Currently, Perrin identifies as a professional pitcher, a title he hopes to carry for years to come. But he also has a side job/hobby -- this past offseason, he became a licensed investment adviser, and he spends many of the wee morning hours on his laptop, tracking the stock market.
Unsurprisingly, this did not go unnoticed by select veteran Brewers players, who decided to help the 24-year-old budding prospect feel more ... comfortable in his surroundings.
So they built him a makeshift office, right at the head of the clubhouse.
The setup included everything a young investment adviser would need to get started. First, an office sign, to attract potential clients: "J. Perrin Investment Grp. Open: M-F; 7-9."
An oversized calculator sat on one side of the desk. On the other, a large phone and the Money section of USA Today. Next to the phone was a container of pens, and, of course, a three-hole punch, because what type of modern-day financial genius can live without that?
Think "Wall Street," circa 1987.
"This does kind of look like a Gordon Gekko situation," Perrin observed.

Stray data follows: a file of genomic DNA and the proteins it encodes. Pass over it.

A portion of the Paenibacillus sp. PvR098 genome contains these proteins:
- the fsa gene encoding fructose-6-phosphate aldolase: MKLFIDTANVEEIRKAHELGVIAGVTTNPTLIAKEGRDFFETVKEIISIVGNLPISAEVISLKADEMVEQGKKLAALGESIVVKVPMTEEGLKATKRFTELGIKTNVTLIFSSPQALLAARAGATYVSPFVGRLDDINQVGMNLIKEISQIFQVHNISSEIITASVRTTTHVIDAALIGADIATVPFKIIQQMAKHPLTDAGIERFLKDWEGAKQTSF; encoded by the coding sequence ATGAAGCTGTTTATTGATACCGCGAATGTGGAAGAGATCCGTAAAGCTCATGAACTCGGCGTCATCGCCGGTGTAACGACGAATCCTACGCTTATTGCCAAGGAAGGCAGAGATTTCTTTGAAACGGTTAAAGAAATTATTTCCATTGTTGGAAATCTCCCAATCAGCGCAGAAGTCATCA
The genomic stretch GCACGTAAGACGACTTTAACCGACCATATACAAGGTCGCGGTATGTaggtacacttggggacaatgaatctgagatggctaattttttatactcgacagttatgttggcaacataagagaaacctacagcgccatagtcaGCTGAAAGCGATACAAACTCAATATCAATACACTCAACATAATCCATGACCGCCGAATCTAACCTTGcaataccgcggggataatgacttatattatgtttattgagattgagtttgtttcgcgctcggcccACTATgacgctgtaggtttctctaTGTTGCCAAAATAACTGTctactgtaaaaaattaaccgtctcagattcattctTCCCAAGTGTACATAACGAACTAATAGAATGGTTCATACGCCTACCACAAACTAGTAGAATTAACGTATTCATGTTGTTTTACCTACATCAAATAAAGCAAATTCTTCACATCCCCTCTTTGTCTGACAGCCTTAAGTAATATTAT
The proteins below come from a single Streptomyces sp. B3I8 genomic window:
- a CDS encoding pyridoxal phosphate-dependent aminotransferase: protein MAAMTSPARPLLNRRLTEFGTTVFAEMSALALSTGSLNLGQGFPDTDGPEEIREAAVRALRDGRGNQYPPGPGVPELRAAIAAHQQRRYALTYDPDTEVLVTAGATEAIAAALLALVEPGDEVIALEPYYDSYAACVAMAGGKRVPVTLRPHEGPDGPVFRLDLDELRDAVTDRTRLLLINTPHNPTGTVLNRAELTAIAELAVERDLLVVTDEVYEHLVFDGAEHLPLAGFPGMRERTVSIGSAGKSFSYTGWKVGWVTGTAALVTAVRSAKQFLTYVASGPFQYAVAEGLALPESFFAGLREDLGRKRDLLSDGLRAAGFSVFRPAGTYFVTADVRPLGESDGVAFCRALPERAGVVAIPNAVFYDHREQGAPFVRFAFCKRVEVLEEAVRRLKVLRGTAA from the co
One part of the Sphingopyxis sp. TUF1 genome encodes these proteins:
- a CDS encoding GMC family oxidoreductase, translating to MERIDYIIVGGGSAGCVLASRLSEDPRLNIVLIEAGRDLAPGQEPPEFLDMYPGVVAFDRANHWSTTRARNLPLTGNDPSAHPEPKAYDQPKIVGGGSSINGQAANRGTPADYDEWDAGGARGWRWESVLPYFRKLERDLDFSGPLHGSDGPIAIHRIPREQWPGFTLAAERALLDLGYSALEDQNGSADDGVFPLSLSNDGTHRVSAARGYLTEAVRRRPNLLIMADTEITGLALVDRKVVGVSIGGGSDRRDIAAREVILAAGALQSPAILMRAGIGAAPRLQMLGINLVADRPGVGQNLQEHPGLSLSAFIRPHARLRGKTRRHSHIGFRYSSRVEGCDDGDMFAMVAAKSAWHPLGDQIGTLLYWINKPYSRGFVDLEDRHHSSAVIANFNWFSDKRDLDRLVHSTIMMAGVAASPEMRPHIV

If the first trick to making it in the big leagues is simply having raw athletic ability, the second has to be possessing an ability to laugh at oneself. As Perrin works to refine his craft on the mound, he, without question, has the humor part down pat. It helps to be in on the joke.
"I'm kind of a nerd," he said. "If you couldn't tell by the glasses."
To be sure, Perrin isn't your garden-variety ballplayer. Soon after graduating from Oklahoma State University, he took the LSAT and was accepted into the University of Kansas Law School. That test score will be valid until 2021, which gives Perrin a fallback option in case his baseball career doesn't pan out.
This past offseason, he passed the Series 65 exam to become a licensed professional in investment advising, which accomplished two things: It gave him clearance to advise a small group of clients that includes family members, and it gave him something to do in his free time to curb the boredom.
Most people would just go watch Netflix.
"A couple years ago when I got into pro ball, I was trying to learn about investing, Just getting out of college and trying to figure out what's going on in the world," he said. "It slowly just snowballed."
That snowball has rolled right into the Brewers' clubhouse. Perrin's makeshift office was all in fun, but perhaps there's a little truth to every joke. Some of Perrin's teammates would probably, in an honest moment, cop to having taken stock market advice from the youngster at one time or another.